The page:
Pina Bausch is often quoted for saying that she cares less about the way a dancer moves and more about what moves her. My favourite piece by the choreographer, who ran Germany’s Tanztheater Wuppertal for 37 years, is Vollmond, which translates as Full Moon. (It is familiar to many from Wim Wenders’ 2011 documentary Pina). Onstage, there is moonlight, rain, a huge rock, and a woman with flowing hair in a long satin evening gown.
Michael Greyeyes and Yvette Nolan are both the children of residential-school survivors, but Nolan is a product of the system in quite a literal way. When her Irish-Canadian father couldn’t get a job as a draftsman, he was offered a position teaching math at St. Mary’s Residential School in Kenora, Ont., where her Algonquin mother was a student. “The nuns gave my mother a wedding at the end of her schooling,” Nolan says. “She was 17.
Swan Lake purports to be a love story, but I’ve never been able to think of it that way. Tchaikovsky’s grieving Act 2 pas de deux music (a slaying melody you’ll be humming for days after leaving the theatre) sounds less like romance than a long, mournful lament, and I think this tone points to the heart of the whole work. Swan Lake is really Odette’s (the white swan’s) story; it’s her sorrow at unattainable purity, her jeremiad against the injustice of her fate.
Muck Rack makes it simple to find people, tweets, or articles that mention any name, keyword, company, hashtag etc. We've compiled this guide to help you make the most of your search.
Selecting a term
Start searching tweets, articles from media outlets, articles mentioned in tweets, journalists'
names, titles and bios with some suggested searches:
Companies or Topics (e.g. iPhone, Microsoft)
Phrases (e.g. "cloud computing") — use quotes to keep the terms together
Twitter handles (e.g. @username) — returns those who have mentioned or replied to
Names (e.g. "David Pogue")
Hashtags (e.g. #sxsw, #london2012)
Bio details (e.g. vegan, Olympics, father)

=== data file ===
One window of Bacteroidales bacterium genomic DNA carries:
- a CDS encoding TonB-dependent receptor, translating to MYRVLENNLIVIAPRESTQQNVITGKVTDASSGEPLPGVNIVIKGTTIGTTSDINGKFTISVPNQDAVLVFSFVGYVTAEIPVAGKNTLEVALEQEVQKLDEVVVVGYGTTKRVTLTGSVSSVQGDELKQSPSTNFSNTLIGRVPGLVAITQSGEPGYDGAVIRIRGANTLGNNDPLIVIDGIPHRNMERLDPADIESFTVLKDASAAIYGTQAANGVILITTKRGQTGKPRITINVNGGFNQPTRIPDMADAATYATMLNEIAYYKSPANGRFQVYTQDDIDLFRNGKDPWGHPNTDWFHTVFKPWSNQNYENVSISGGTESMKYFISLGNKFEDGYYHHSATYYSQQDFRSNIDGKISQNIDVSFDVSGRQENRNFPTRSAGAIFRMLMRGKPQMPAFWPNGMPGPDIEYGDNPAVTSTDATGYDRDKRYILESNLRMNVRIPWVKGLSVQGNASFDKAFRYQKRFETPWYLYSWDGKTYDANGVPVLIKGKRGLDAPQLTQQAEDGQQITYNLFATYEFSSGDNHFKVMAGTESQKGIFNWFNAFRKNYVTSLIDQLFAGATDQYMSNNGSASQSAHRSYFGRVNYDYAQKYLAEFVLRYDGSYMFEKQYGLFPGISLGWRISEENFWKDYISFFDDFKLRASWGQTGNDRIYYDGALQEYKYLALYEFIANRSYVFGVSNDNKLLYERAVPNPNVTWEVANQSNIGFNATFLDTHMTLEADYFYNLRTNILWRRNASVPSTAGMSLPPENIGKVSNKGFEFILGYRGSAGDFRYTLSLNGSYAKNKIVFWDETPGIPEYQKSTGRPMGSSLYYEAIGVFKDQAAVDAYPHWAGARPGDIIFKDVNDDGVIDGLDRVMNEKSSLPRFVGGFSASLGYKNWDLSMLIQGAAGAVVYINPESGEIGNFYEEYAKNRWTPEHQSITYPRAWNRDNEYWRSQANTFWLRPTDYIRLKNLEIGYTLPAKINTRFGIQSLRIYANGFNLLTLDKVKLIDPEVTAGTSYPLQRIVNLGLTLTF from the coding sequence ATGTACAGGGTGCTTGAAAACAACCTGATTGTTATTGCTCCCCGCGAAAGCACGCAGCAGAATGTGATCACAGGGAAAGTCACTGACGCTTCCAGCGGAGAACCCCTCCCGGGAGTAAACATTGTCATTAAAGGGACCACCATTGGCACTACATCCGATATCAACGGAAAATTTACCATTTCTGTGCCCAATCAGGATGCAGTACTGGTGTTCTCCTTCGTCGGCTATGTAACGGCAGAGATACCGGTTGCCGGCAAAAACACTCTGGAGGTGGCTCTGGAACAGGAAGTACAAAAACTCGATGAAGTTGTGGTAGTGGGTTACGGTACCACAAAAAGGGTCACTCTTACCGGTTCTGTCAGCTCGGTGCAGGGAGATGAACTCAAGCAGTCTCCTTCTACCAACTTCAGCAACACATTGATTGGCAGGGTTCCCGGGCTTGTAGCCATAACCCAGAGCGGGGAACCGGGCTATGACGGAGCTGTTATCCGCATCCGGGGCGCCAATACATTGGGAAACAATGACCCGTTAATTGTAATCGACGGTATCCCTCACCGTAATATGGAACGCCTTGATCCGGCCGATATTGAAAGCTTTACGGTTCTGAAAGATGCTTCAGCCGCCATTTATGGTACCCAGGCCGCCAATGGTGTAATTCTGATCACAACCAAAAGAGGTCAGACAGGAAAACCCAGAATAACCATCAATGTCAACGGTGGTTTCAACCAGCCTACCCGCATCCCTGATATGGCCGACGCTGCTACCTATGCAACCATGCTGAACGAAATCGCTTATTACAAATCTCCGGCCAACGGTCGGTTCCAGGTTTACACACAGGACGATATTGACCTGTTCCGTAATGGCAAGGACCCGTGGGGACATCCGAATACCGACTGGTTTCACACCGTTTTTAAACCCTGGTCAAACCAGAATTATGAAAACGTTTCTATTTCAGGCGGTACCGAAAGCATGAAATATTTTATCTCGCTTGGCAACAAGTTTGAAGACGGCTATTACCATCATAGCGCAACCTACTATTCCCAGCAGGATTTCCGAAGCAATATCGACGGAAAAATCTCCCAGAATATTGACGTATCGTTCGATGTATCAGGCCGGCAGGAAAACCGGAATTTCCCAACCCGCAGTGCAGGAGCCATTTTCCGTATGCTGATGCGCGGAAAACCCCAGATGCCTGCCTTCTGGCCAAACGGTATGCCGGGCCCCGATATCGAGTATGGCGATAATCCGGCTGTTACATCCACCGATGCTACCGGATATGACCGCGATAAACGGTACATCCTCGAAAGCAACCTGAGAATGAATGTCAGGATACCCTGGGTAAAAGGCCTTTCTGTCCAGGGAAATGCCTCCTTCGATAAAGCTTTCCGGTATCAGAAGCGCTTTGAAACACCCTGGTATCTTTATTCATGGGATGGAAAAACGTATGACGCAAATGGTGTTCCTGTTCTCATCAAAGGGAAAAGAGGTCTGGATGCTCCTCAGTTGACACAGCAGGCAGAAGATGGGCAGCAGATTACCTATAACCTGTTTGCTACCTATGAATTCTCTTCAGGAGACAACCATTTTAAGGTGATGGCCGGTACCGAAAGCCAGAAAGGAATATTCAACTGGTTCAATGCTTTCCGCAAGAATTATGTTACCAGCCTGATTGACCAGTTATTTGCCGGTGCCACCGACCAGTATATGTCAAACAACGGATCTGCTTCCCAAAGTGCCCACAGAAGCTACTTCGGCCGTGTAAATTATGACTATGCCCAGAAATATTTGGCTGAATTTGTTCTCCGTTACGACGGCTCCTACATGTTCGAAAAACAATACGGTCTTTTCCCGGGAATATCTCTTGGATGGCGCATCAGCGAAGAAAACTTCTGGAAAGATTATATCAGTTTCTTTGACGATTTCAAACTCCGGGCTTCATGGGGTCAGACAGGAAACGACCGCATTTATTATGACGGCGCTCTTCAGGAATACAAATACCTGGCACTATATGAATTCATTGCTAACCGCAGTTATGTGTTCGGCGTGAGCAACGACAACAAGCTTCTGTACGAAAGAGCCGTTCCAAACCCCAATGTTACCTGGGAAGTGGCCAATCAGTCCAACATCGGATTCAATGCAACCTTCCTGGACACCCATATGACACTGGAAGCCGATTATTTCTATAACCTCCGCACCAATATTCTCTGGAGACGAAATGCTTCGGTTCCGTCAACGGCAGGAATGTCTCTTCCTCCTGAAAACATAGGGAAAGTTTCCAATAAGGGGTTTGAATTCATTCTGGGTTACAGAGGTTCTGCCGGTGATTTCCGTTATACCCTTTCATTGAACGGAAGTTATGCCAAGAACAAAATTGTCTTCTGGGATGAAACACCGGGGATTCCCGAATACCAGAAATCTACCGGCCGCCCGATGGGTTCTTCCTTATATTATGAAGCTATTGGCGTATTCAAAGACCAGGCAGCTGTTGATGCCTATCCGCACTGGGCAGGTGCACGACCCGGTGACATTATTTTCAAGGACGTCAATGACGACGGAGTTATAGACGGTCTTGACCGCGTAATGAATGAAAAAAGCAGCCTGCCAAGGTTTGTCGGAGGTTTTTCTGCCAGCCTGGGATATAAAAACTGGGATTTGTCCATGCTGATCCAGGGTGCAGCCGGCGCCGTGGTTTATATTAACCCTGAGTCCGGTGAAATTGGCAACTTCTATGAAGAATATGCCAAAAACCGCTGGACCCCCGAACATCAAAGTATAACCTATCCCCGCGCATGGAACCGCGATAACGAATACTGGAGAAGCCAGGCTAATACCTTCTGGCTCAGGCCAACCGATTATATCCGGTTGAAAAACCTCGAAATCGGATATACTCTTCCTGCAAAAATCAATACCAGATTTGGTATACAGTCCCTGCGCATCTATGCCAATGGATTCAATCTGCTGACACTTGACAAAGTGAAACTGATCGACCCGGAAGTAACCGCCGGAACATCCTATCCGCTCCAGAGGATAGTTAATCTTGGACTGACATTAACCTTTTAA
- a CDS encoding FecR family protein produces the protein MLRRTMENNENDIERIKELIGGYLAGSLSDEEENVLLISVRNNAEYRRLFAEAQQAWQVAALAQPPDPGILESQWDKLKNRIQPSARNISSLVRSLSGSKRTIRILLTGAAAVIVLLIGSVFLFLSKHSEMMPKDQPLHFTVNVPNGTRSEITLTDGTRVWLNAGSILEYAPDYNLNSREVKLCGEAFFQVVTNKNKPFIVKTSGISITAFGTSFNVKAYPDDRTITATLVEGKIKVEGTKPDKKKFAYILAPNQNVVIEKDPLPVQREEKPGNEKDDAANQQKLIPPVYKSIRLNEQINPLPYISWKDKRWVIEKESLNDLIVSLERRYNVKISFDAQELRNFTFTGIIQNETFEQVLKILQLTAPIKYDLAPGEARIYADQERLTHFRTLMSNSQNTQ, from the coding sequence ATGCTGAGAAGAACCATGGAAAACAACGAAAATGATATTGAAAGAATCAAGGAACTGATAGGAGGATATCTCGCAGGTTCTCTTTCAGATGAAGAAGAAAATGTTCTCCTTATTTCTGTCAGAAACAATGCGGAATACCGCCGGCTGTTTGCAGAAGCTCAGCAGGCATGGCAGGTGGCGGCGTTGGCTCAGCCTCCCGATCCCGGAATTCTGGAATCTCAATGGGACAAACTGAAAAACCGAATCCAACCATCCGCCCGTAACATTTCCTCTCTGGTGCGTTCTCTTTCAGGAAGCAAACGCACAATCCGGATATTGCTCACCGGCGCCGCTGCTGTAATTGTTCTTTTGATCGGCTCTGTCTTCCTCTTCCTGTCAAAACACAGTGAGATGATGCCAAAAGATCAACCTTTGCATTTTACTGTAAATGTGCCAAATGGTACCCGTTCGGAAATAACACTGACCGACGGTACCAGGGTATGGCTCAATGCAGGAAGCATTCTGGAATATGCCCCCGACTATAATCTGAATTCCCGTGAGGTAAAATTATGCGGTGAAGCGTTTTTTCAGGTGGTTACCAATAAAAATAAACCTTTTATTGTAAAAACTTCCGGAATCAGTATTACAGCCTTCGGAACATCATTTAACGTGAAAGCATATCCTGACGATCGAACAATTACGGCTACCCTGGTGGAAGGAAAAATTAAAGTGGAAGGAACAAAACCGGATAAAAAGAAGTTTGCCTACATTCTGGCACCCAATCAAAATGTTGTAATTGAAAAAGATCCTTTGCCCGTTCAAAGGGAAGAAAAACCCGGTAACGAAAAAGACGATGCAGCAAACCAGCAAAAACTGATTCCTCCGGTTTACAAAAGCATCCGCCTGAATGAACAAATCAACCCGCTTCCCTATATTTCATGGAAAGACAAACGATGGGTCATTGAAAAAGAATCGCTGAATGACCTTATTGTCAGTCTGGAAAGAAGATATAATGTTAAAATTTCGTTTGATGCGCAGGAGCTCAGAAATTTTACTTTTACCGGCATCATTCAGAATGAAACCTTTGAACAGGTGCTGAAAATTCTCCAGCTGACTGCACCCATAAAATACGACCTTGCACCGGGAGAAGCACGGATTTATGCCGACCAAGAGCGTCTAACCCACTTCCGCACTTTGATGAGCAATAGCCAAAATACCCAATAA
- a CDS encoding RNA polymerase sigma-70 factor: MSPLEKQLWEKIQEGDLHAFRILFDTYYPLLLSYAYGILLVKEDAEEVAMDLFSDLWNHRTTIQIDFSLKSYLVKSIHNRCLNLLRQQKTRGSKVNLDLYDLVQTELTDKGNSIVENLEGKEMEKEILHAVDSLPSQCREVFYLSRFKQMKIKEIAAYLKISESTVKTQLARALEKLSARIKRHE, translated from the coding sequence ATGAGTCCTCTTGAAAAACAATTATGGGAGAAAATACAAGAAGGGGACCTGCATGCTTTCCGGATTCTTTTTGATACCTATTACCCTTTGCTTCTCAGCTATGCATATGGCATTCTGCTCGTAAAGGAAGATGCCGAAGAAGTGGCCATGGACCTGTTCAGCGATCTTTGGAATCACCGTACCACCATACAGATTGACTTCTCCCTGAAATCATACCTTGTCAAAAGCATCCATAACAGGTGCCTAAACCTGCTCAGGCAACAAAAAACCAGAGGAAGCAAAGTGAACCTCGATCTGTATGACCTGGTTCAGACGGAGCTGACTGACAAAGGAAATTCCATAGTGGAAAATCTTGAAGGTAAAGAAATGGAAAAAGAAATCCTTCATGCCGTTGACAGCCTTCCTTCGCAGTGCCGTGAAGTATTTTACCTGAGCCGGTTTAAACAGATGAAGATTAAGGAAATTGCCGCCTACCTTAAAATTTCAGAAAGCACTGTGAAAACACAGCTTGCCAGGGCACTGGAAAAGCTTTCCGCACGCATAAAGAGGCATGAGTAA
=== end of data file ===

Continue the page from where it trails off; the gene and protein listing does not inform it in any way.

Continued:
Muck Rack's Advanced Search allows for many boolean operators.
Find results that mention multiple specified terms, use AND or
+. For example, ensure each result contains both Elon Musk and Mark Zuckerberg by
searching Obama AND Romney or Obama + Romney.
Use the operators OR or , to broaden your search when you'd like either of
multiple terms to appear in results. (This is the default behavior of our search when no operators
are used.) For example, search for democrat OR republican to find results that refer to
Democrats and/or Republicans.
Use NOT or - to subtract results from your search. For
example, searching Disney will yield results about the Walt Disney Company as well as Walt Disney
World Resort. To exclude mentions of Disney World, search for Disney -World or Disney
When using one of these operators with a phrase, enclose it in quotation marks. For example, you can
find results about smartphones excluding Apple's iPhone 4S by searching smartphone -"iPhone
Exact case matching or punctuation
If you're searching for a brand name or keyword that relies on specific punctuation marks or capitalization, you can
find results that match your exact query by adding matchcase: before the keyword you're searching for, like matchcase:E*TRADE .
Use parentheses to separate multiple
boolean phrases. For example, to find journalists talking about having fun in Disney World or
Disneyland, search for ("disney world" OR disneyland) AND fun.
An asterisk can be used to search for any variation of a root word truncated by the asterisk. For example, searching for admin* will return results for administrator, administration, administer, administered, etc.
A near operator is an AND operator where you can control the distance between the words. You can vary the distance the near operation uses by adding a forward slash and number (between 0-99) such as strawberries NEAR/10 "whipped cream", which means the strawberries must exist within 10 words of "whipped cream".